How Robots Impact Restaurants

The post-COVID era may fundamentally change food preparation and the dining experience due to the increasing use of automated technology. According to a recent study by McKinsey & Company, almost three-quarters of food services may be automated in the near future. These duties are wide-ranging, such as industrial robots working with AI, using lasers to chop vegetables and grill hamburgers, installing thermal scanners, and various other tasks. AI technology is also used to optimize recipes by improving ingredient selection and the cooking process. Substantial tech changes may also occur at the front-end of restaurants, such as using voice or facial recognition software to take orders, process payments, and assign seating arrangements.

However, potential diners may not be amenable to these drastic changes in technology. A recent report by Oracle found that four in ten consumers would visit a restaurant less often if they used greeting robots. Ultimately, this can result in a significant revenue loss, which will make restaurant owners hesitant in completing these upgrades. Tech-changes on the back-end of the operation are more likely, such as using robots to check food quality and other preparations. Depending on the restaurant owner, some may focus on a more tech-driven experience, while others will continue operations as usual.

Potential Benefits and Concerns

The ever-increasing growth of technology offers promising developments for increasing efficiency and expanding the food supply chain. Policymakers may also consider incentivizing the use of more technology in the food industry, increasing productivity and creating a safer work environment. These changes can result in lower food prices throughout the country.

However, state of the art technology in the food industry will result in the need for less human labor for certain tasks. Some of these tech changes will be complementary and allow workers to focus on more productive tasks, but the vast majority will likely result in the need for fewer workers. Low-wage workers are the most at risk throughout the food industry, whether it's a fruit picker in the field or a restaurant hostess. Making gradual changes in the industry can ease the transition process and limit a high number of job displacement for workers.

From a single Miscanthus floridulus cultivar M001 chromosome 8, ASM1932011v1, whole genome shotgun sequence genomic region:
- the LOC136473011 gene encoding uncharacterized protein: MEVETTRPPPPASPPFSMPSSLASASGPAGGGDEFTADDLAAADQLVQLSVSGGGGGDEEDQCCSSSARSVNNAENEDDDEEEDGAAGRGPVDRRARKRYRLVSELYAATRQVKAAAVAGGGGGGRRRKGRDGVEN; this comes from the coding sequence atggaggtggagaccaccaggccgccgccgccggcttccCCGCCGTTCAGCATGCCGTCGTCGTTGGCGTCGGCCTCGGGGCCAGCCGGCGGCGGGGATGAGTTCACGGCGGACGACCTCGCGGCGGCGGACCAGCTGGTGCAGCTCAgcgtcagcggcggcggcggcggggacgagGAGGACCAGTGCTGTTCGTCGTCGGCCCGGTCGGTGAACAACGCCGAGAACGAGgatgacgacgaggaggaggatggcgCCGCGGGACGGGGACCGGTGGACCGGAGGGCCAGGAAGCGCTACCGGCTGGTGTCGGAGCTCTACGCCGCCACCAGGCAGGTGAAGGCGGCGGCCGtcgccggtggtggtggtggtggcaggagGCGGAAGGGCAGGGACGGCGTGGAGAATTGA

Policymakers need to anticipate these eventual changes by laying the groundwork to support displaced workers. Retraining workers by partnering with private sector employers can allow people to renter the labor force much quicker while also providing them with a valuable skill set.

COVID-19 accelerated change throughout the world and will have a lasting impact on the food industry. Many of these changes will most likely create a safer and more efficient food supply system to better prepare for future challenges. However, these changes will also disrupt the livelihood of many workers due to the automation of jobs. Understanding the impact of these tech changes is essential during this transition process. Policymakers will need to create solutions to reduce the effect of job loss by helping each worker transition to other areas of work.


Closing Thoughts

Automation will continue to make a significant impact on many workers as technology continues to evolve. Improving efficiency, reducing labor costs, and creating a safer environment are a few of the top reasons more businesses are transitioning to new technology in agriculture and throughout the industry. These changes were already underway, but COVID-19 accelerated this entire process and made it a new reality for many businesses. The food industry will continue to undergo massive changes in the near future with the rise of robots, AI, and automation technology.